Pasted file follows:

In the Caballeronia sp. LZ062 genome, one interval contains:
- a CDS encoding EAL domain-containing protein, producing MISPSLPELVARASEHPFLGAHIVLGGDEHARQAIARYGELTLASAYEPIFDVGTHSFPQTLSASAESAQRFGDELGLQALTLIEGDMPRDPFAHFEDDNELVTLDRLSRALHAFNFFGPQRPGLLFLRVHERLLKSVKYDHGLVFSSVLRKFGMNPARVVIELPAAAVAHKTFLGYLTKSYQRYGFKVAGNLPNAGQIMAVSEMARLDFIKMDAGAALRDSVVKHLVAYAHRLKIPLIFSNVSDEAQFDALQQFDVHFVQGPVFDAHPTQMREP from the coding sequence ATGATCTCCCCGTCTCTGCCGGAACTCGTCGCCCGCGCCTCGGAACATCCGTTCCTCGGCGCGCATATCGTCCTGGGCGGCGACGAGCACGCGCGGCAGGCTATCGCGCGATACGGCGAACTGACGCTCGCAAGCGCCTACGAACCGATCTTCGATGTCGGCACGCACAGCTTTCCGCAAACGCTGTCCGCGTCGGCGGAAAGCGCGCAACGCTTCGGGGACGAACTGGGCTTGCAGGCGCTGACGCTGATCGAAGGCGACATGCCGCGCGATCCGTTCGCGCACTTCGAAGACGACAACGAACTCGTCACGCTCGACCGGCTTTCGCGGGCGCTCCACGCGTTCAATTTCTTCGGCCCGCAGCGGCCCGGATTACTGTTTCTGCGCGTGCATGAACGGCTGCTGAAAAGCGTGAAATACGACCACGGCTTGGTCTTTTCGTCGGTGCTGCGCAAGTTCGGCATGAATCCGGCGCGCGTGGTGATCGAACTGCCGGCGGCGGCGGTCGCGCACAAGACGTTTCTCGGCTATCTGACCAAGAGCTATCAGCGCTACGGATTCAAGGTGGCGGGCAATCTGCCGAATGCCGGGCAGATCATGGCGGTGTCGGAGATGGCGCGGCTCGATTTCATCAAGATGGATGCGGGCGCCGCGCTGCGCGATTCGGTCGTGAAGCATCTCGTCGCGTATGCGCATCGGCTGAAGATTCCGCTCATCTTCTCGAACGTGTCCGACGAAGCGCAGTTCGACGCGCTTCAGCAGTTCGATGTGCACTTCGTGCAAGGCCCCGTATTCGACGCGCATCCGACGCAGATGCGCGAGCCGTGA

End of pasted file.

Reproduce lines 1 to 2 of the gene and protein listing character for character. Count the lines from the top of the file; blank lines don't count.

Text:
In the Caballeronia sp. LZ062 genome, one interval contains:
- a CDS encoding EAL domain-containing protein, producing MISPSLPELVARASEHPFLGAHIVLGGDEHARQAIARYGELTLASAYEPIFDVGTHSFPQTLSASAESAQRFGDELGLQALTLIEGDMPRDPFAHFEDDNELVTLDRLSRALHAFNFFGPQRPGLLFLRVHERLLKSVKYDHGLVFSSVLRKFGMNPARVVIELPAAAVAHKTFLGYLTKSYQRYGFKVAGNLPNAGQIMAVSEMARLDFIKMDAGAALRDSVVKHLVAYAHRLKIPLIFSNVSDEAQFDALQQFDVHFVQGPVFDAHPTQMREP from the coding sequence ATGATCTCCCCGTCTCTGCCGGAACTCGTCGCCCGCGCCTCGGAACATCCGTTCCTCGGCGCGCATATCGTCCTGGGCGGCGACGAGCACGCGCGGCAGGCTATCGCGCGATACGGCGAACTGACGCTCGCAAGCGCCTACGAACCGATCTTCGATGTCGGCACGCACAGCTTTCCGCAAACGCTGTCCGCGTCGGCGGAAAGCGCGCAACGCTTCGGGGACGAACTGGGCTTGCAGGCGCTGACGCTGATCGAAGGCGACATGCCGCGCGATCCGTTCGCGCACTTCGAAGACGACAACGAACTCGTCACGCTCGACCGGCTTTCGCGGGCGCTCCACGCGTTCAATTTCTTCGGCCCGCAGCGGCCCGGATTACTGTTTCTGCGCGTGCATGAACGGCTGCTGAAAAGCGTGAAATACGACCACGGCTTGGTCTTTTCGTCGGTGCTGCGCAAGTTCGGCATGAATCCGGCGCGCGTGGTGATCGAACTGCCGGCGGCGGCGGTCGCGCACAAGACGTTTCTCGGCTATCTGACCAAGAGCTATCAGCGCTACGGATTCAAGGTGGCGGGCAATCTGCCGAATGCCGGGCAGATCATGGCGGTGTCGGAGATGGCGCGGCTCGATTTCATCAAGATGGATGCGGGCGCCGCGCTGCGCGATTCGGTCGTGAAGCATCTCGTCGCGTATGCGCATCGGCTGAAGATTCCGCTCATCTTCTCGAACGTGTCCGACGAAGCGCAGTTCGACGCGCTTCAGCAGTTCGATGTGCACTTCGTGCAAGGCCCCGTATTCGACGCGCATCCGACGCAGATGCGCGAGCCGTGA